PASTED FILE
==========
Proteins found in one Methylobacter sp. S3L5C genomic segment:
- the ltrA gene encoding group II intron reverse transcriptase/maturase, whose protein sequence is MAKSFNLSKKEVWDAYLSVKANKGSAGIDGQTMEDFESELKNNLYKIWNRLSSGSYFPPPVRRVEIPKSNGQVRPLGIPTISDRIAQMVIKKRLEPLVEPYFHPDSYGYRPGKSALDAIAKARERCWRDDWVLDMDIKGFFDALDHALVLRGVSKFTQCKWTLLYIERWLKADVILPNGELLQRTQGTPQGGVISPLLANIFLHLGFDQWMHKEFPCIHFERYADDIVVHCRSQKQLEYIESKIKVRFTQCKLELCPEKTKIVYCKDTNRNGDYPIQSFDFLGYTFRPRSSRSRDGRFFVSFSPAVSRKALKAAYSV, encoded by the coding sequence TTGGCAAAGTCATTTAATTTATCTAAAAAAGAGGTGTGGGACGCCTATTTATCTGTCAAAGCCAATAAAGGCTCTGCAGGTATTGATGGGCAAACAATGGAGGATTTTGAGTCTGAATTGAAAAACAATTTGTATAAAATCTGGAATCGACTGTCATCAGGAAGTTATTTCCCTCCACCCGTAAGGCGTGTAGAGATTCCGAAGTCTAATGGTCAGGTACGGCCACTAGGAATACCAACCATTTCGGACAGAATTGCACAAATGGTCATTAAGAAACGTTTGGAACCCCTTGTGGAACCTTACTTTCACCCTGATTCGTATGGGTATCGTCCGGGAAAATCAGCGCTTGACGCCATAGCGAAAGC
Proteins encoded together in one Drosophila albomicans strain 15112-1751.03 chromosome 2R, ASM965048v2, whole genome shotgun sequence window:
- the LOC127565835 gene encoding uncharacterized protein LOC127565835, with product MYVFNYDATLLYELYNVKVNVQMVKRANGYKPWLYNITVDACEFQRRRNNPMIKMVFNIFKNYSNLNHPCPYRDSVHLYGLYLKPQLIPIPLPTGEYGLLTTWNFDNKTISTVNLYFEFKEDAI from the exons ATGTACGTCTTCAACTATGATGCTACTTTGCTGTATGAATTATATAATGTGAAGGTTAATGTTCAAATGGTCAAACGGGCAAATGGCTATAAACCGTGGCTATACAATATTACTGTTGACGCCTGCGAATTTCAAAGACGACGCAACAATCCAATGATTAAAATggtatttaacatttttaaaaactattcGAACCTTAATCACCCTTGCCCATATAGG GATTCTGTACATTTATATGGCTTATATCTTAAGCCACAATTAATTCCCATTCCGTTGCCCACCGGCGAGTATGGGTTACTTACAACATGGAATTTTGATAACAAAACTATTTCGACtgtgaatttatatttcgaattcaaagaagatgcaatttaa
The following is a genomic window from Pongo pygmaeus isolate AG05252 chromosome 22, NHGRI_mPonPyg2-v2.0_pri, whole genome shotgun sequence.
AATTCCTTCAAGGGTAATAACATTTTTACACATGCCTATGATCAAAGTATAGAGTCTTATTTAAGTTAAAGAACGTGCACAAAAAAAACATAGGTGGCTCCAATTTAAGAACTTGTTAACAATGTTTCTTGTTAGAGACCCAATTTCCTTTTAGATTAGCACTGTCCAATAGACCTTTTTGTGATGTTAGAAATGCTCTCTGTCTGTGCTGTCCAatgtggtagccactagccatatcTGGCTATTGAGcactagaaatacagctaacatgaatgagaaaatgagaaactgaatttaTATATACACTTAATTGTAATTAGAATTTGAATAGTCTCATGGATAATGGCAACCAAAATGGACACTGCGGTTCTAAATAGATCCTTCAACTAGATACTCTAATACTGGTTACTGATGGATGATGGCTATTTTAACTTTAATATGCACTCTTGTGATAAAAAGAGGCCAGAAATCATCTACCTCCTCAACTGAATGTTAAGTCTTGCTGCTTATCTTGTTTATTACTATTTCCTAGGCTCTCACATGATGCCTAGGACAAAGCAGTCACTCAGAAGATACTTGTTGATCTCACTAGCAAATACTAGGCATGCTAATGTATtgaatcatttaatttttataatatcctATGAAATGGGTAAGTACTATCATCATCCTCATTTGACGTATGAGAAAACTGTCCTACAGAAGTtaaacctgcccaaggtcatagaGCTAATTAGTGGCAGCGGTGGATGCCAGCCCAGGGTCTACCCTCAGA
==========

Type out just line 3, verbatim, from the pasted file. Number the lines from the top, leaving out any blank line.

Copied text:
Proteins encoded together in one Drosophila albomicans strain 15112-1751.03 chromosome 2R, ASM965048v2, whole genome shotgun sequence window: